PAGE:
5. 5. Introduction: Boyle's Law explains how the volume of a gas varies with the surrounding pressure. Many aspects of scuba diving physics become clear once you understand this simple gas law. Boyle's Law is: PV = c In this equation, “P” represents pressure, “V” signifies volume and “c” represents a constant (fixed) number. If you are not a math person, this may sound really confusing – don't despair! This equation simply states that for a given gas (such as air in a scuba diver's buoyancy compensator), if you multiply the pressure surrounding a gas by the volume of gas you will always end up with the same number. Because the answer to the equation can not change (that's why it is called a constant), we know that if we increase the pressure surrounding a gas (P), the volume of the gas (V) must get smaller. Conversely, if we decrease the pressure surrounding a gas, the
  6. 6. volume of the gas will become greater. That's it! That's Boyle's entire law. Almost. The only other aspect of Boyle's Law that you need to know is that the law only applies at a constant temperature. If you increase or decrease the temperature of a gas, the equation doesn't work anymore. References…(2)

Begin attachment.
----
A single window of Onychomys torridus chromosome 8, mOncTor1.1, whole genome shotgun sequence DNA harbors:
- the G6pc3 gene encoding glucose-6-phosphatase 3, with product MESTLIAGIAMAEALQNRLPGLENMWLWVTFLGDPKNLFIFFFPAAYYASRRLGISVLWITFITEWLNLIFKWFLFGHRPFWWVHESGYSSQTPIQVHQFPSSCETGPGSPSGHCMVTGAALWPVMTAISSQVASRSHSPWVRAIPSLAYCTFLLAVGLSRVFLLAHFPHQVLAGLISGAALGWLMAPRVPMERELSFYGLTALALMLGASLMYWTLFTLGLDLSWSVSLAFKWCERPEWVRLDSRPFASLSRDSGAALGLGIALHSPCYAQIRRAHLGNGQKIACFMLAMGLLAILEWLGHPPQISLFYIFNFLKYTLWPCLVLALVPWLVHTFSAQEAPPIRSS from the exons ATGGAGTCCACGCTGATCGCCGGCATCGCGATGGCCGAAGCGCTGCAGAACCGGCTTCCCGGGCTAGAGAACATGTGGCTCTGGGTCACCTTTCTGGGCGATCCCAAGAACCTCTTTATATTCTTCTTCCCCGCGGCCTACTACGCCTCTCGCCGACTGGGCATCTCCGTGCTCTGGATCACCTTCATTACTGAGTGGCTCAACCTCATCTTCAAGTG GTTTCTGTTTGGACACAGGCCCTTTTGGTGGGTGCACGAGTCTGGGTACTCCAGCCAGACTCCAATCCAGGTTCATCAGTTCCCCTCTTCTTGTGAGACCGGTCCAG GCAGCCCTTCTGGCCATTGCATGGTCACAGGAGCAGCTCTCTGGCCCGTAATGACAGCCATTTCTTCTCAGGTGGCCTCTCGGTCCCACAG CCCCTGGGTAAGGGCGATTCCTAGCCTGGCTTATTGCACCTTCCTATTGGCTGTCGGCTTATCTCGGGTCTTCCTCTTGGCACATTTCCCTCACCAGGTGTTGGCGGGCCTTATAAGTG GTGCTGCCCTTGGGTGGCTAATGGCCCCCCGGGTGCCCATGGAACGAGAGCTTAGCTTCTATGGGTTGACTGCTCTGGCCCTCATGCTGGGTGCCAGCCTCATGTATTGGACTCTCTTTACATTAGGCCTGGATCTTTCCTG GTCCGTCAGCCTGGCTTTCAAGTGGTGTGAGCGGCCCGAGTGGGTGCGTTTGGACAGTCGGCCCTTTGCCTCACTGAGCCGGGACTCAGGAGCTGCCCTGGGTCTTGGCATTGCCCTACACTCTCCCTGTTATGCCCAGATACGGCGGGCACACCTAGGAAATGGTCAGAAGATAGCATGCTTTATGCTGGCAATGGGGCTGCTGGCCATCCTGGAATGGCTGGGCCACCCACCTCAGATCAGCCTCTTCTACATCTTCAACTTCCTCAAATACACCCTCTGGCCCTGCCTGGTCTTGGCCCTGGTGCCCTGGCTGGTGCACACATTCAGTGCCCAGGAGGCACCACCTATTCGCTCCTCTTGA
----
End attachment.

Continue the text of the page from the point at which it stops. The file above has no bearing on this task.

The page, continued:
7. 7. BACKGROUND THEORY: When the volume of a gas shrinks, the gas molecules have less space to move around and so they hit their container more often. The more frequently the gas impacts the container walls, the higher the pressure. So, as volume decreases, the pressure increases. If the container expands, the impacts are less frequent and the pressure decreases. This relationship can be described using mathematics as well. Mathematically, Boyle’s Law states that PV = k where k is any constant. Boyle’s Law is important for both astronauts and divers. Since the pressure in space is near zero, space suits have to be able to withstand the expansion of the air that is within the suit when the astronaut goes outside. When divers are surfacing, they must exhale. If they don’t, the air that is held in their lungs will expand and could rupture the lung tissue.